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How do you weigh up your children’s saving needs?

camper van t 25

Last week my husband read something about research that concluded that rich parents giving their kids money actually limited their ability to achieve in life. We’re talking lots of money of course, and just lavishing it on them, without making them earn it or learn the value of it, but it got us thinking about our children’s saving needs.

It made me remember Maslow’s hierarchy of needs, needs he argued, start with the base of the triangle, once you have met the bottom layer, you can move up.

maslow1

My husband’s inheritance from his grandfather paid for the deposit on out first flat. It gave us a really solid foundation in adult  life. We often wonder if things would have worked out very differently had we had to work harder to save for that. Would we value our house more, would we have made more sensible decisions about money, would we have developed better saving habits in general, or even viewed our home differently?

I hope my children learn to spend wisely. When they were small we started to save for their future, there have been big gaps, savings rates have been variable, but that money is slowly creeping up.

My husband’s grandfather was a teacher and a wise man, he made it very clear in his will at what age my husband was to inherit the final and largest sum of money, 27 was the age he deemed old enough to do something sensible with it. I think he was probably right.

I think he knew that it would be the right time to settle down and buy a house, as we hit our late twenties that’s where we were heading. I think about Maslow’s hierarchy of needs a lot, I think that having that base allowed us to focus on moving up the the triangle to focus on relationships, happiness, self esteem and dare I say it, reaching out for self actualisation.

But I also think about the amazing time I had at university – psychologists say 17 is the age at which you begin to develop your preferences in life – I think it is a critical time and one I go back to in my head a lot when I lose track of my true self. Who was I then and what did I want in life?

So I hope my children have enough money to spend on a period of developing themselves, whether that’s university, a gap year or other kinds of work experience or training. Something that gives them the tools to self actualise, to become who they are meant to be, to find themselves and to be happy.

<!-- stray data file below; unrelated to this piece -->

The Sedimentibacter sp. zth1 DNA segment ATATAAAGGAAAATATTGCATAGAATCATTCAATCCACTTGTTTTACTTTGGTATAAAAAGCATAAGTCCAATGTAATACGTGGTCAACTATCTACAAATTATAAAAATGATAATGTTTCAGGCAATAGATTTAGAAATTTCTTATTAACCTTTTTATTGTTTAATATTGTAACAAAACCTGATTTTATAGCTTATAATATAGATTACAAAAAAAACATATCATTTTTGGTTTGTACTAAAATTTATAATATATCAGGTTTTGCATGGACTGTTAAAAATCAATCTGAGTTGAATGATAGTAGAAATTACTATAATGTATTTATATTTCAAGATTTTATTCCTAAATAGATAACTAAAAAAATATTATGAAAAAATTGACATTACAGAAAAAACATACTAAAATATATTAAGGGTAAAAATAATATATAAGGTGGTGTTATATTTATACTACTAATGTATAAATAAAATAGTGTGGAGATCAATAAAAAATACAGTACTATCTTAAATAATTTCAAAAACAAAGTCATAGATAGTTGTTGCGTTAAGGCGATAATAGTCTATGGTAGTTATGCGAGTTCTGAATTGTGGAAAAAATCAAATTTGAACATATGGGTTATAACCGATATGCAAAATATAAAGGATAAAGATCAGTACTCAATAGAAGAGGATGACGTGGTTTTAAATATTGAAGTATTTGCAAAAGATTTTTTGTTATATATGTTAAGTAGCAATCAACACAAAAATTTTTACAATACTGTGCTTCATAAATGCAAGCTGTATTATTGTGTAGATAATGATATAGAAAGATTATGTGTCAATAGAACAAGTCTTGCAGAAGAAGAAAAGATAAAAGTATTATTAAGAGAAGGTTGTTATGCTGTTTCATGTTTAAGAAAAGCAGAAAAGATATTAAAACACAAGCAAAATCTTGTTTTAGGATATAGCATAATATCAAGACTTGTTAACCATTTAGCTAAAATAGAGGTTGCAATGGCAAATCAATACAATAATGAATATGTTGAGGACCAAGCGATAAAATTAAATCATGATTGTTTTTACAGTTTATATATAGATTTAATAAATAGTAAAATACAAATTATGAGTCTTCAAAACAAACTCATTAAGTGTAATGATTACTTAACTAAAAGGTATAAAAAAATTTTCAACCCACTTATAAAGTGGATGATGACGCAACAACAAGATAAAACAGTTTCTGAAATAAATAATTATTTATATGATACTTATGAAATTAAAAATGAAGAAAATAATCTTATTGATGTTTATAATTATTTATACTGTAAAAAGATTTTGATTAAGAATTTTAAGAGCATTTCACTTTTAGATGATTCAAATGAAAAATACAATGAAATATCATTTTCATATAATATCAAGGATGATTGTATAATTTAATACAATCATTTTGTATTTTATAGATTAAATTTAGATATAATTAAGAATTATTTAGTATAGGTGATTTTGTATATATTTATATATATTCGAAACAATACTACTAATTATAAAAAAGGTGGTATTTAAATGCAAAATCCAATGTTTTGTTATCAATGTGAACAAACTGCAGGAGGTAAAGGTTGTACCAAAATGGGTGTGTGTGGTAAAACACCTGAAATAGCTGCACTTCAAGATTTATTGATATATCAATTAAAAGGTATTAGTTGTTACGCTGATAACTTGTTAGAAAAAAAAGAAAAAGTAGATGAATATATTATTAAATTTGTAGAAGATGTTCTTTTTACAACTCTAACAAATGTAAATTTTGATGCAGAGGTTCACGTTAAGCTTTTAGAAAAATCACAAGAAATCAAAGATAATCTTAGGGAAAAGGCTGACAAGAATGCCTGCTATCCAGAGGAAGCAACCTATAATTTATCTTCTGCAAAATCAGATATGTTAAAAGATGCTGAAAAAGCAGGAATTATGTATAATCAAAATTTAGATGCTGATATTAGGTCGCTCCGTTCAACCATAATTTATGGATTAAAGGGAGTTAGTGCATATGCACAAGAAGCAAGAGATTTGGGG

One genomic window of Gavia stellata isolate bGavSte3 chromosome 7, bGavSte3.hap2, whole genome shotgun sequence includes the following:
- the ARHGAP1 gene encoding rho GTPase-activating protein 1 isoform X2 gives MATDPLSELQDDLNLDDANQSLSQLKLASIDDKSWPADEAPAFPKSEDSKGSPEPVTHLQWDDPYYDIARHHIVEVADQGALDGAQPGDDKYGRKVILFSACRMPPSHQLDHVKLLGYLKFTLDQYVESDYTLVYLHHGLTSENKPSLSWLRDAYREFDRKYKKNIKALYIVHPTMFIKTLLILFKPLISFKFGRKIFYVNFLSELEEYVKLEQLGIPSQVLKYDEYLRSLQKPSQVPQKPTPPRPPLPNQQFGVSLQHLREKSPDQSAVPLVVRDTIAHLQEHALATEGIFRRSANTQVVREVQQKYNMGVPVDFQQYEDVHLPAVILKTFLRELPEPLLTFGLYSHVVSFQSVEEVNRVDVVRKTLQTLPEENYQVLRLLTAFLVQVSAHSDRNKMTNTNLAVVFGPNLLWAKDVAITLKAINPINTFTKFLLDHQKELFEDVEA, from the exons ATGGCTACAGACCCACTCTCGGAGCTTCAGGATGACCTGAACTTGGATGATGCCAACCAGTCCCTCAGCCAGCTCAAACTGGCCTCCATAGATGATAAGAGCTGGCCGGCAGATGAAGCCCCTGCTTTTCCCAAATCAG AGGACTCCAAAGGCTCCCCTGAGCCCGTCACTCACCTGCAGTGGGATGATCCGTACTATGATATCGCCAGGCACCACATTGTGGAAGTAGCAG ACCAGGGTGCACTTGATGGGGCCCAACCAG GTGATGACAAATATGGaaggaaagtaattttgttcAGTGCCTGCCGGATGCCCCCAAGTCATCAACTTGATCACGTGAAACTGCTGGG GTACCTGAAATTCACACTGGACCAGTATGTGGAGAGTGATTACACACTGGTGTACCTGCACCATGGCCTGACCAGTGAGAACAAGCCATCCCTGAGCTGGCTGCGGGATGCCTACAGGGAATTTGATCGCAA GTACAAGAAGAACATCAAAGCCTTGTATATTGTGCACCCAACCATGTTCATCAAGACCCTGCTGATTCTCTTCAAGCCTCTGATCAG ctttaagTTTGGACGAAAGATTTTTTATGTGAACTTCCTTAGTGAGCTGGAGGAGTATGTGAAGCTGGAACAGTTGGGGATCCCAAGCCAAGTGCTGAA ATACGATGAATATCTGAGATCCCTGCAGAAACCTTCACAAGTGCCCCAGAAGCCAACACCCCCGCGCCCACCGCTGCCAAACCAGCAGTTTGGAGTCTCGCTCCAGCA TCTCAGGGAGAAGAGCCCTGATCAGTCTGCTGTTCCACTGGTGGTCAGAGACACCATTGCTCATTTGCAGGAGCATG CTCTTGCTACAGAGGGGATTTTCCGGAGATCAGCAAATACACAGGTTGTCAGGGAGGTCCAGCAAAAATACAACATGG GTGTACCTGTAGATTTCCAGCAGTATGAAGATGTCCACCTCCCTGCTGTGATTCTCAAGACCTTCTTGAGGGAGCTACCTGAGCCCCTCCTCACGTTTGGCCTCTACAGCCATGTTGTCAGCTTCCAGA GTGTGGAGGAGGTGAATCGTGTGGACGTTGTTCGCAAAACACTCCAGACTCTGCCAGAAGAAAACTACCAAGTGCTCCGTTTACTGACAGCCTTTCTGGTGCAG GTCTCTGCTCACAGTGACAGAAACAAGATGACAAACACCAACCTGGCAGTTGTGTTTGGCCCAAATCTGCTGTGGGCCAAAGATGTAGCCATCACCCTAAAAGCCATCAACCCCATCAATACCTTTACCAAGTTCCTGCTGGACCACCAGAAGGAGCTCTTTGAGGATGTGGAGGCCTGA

Then I wonder if perhaps starting at the bottom of what Maslow called the ‘hierarchy of needs’ is equally important, by building shelter.  And I am back to square one. I guess as parents you are trying to cover as many bits of the triangle as you can, while teaching your child to think, spend wisely and to save, for themselves.

I should also throw in at this point, how I spent the savings I inherited from my own grandmothers. Both were small amounts, but with the savings past to me from my maternal Gran I bought my first computer, which as a trainee teacher was an essential piece of kit and development for that career, and for the work I do today. At this point my parents were still very much funding the bottom of the triangle.

My paternal Grandmother died when I was in my 30s, and her savings went towards our camper van, which we eventually traded in for a caravan – both of which I would argue cover all of Maslow’s hierarchy of needs. From shelter, to freedom from the fear of be driven mad in suburbia, to a feeling of belonging as a family, to the self esteem of mastering new skills to the huge sense of fulfilment travel, and being in nature provides. I think that was a rather amazing way to use our savings, I feel fortunate we could make that investment.

I guess the main thing is to save, to future proof our children’s tomorrow, because university and houses are becoming more and more expensive, and because you never know what journeys they will want to go on. We still have a good ten years to fathom it out before the oldest hits 18, although the last 8 flew by. At the moment we’re working on teaching them the value of money with pocket money and trying to put a bit away for their future.

Do you have any words of wisdom on children’s saving needs? What are you saving for?

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2 Comments

  • Reply WONDERTHRIFT

    Ah, great post!
    And this isn’t strictly related… but is that your van? We used to have a van JUST like that! Called Betty 🙂

    02/07/2014 at 1:04 am
    • Reply parentshaped

      He he, no ours was a red one, but I just liked this picture, bet Betty was COOL!

      03/07/2014 at 9:06 am

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